JS: On your website for the project, you published mostly interviews, whereas in the book you’ve written short write-ups/profiles with quotes sprinkled in. Why did you decide on the latter format? More broadly, do you have a goal for documenting these spaces in such a methodical way? I think I’m curious because I’m a very opinionated writer, and I would probably want to include a lot more value judgments than you did. I wouldn’t quite use the word “objective” for the book, but clearly this is much more about documenting the facts of the spaces than your thoughts on them.
OL: This was a very intentional decision in both ways you mention — style and objectivity. Firstly, the entries on the website are long. Like, arguably preposterously long; I bet very few people even read them, or read them completely. I feel okay about that because the internet is endless, and I have infinite room to let folks meander through any and all topics they choose, and I hope these will be a historical record that people might want to access many years from now and will be glad for. With a book, though, there were significantly more constraints in terms of length and focus, but there was still so much I wanted to put in. The only way to come close to hitting all the things was to do a lot of summarizing, which I didn’t think it would be fair to ask space proprietors to do.
Then as regards to the tone, well. You know me but your readers don’t, so I will diplomatically say that I can be rather enthusiastic at times — really to such a degree that I knew if I let myself get excitable, I’d undermine any hope of being taken seriously.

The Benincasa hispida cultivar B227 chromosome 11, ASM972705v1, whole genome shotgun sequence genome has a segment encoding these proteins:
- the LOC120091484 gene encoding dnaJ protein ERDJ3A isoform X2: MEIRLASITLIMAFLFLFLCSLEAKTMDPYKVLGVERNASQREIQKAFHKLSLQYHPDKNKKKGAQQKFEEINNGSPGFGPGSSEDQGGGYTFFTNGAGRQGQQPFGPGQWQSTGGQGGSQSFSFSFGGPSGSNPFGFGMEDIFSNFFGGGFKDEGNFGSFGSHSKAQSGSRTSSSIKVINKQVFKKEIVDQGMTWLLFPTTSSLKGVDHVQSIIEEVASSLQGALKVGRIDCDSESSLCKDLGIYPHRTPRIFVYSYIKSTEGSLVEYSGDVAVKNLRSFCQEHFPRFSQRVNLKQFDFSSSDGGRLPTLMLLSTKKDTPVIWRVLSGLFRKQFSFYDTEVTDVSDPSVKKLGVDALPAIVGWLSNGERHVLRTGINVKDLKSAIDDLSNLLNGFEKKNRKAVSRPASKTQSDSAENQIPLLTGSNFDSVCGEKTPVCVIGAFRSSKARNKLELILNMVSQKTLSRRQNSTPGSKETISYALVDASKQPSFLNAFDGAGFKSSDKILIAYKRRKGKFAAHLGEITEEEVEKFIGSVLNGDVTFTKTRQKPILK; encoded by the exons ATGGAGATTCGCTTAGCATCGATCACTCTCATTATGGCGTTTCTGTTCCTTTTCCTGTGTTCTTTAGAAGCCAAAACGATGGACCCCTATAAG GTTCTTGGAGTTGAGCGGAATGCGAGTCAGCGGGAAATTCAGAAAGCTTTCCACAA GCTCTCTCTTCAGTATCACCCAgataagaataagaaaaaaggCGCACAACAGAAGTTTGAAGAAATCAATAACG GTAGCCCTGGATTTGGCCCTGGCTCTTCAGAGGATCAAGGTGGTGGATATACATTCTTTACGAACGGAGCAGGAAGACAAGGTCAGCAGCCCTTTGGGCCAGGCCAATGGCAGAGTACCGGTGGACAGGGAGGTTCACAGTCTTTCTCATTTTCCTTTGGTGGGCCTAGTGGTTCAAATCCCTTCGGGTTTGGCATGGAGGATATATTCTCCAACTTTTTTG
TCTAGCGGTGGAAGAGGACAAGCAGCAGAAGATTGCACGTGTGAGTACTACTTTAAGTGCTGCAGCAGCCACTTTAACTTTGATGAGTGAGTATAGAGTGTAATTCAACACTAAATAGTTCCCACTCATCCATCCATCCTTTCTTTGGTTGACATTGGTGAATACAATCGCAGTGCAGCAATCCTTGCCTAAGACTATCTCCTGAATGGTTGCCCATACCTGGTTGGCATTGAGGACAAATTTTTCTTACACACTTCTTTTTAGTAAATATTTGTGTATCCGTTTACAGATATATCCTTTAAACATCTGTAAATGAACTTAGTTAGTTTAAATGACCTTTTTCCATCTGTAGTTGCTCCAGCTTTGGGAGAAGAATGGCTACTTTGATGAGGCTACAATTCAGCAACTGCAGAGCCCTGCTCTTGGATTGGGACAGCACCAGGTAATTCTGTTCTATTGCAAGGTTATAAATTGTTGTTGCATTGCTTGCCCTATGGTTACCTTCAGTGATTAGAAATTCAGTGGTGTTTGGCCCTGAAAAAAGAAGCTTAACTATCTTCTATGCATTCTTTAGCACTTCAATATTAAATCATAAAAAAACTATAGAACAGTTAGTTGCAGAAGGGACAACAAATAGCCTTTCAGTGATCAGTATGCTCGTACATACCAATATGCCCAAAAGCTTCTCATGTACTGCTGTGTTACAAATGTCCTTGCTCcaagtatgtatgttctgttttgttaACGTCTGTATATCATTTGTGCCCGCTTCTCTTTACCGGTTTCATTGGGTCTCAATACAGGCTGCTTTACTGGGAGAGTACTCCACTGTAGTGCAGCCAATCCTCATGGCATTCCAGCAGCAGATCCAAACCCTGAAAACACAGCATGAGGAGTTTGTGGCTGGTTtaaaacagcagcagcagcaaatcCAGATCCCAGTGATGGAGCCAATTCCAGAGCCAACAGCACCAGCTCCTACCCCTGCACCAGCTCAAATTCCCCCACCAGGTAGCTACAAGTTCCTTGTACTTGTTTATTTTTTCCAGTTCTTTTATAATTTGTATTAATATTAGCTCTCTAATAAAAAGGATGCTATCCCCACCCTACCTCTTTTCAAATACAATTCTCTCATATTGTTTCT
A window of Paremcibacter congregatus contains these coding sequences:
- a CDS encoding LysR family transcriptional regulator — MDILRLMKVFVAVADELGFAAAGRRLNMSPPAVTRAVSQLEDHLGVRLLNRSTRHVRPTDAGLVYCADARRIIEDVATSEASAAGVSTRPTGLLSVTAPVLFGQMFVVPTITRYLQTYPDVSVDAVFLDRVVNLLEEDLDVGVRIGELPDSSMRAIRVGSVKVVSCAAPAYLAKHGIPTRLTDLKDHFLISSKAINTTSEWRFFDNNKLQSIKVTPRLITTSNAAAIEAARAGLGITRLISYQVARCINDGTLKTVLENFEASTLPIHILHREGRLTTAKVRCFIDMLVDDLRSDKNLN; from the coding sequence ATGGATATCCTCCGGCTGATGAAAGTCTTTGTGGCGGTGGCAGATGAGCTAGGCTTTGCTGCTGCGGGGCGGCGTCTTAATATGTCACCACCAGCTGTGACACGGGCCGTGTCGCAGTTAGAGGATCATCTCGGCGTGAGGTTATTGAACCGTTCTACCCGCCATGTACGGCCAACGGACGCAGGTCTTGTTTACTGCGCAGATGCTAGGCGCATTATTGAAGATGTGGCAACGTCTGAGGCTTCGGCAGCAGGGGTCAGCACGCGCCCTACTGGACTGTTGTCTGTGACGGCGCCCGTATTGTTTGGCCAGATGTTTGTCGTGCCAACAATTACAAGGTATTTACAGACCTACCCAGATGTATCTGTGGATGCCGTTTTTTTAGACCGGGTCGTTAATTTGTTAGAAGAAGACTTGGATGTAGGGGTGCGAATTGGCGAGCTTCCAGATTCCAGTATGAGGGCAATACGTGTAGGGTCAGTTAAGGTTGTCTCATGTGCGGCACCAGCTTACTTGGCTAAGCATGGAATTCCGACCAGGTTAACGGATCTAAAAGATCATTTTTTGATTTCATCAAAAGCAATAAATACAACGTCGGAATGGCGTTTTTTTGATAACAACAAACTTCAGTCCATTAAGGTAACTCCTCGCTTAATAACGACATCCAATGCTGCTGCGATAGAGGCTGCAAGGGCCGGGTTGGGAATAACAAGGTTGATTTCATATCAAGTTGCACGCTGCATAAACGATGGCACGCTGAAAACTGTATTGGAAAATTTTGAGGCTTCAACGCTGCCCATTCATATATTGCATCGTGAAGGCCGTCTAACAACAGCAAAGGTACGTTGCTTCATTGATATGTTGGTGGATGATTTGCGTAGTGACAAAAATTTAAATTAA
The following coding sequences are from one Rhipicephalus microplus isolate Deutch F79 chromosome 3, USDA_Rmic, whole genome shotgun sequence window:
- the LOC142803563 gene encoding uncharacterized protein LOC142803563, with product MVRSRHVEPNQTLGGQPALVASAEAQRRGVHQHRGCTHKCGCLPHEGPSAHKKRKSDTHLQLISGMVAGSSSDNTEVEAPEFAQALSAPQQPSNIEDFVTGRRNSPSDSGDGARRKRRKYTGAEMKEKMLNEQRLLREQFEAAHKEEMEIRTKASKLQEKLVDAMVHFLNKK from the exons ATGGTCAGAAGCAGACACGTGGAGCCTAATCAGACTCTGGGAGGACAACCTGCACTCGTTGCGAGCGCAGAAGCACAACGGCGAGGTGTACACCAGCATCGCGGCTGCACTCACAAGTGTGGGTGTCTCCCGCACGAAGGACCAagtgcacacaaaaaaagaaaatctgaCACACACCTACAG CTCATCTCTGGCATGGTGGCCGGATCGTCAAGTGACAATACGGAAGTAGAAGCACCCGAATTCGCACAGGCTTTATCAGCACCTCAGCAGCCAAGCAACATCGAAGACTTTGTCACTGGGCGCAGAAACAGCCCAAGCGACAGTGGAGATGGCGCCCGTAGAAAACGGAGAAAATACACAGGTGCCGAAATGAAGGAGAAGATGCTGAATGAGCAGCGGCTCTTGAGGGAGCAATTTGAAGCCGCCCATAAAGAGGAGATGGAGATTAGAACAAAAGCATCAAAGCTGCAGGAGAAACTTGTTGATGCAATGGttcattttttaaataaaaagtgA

I do want this to feel objective, as much as possible; no one wants to read a hagiography, I don’t think, certainly not of Brooklyn, which at this point is often viewed with some skepticism and scorn. I worked very, very hard to stay neutral, to focus on what happened and how and where and why, as opposed to waxing endlessly starry-eyed, undermining my whole project with too much joy. I want people to be awed and impressed by the places and people I’m documenting, and to find me a sympathetic but honest chronicler.
JS: There are 50 spaces in book. Did you have to leave any out?
OL: Ha — yes, yes, a thousand times yes. I have my own secret list of 300+ spaces all across Brooklyn, including 100 or so that have closed since I started keeping track. Plus have you noticed that Brooklyn is HUGE? There are so, so, so many more that I don’t know about yet. It was really, really hard to pick just 50 for the book. The list wasn’t finalized when I signed the contract, and I didn’t settle on the 50th space until about two weeks before the manuscript was due.
JS: What are some of the spaces that didn’t make it in that you wish had?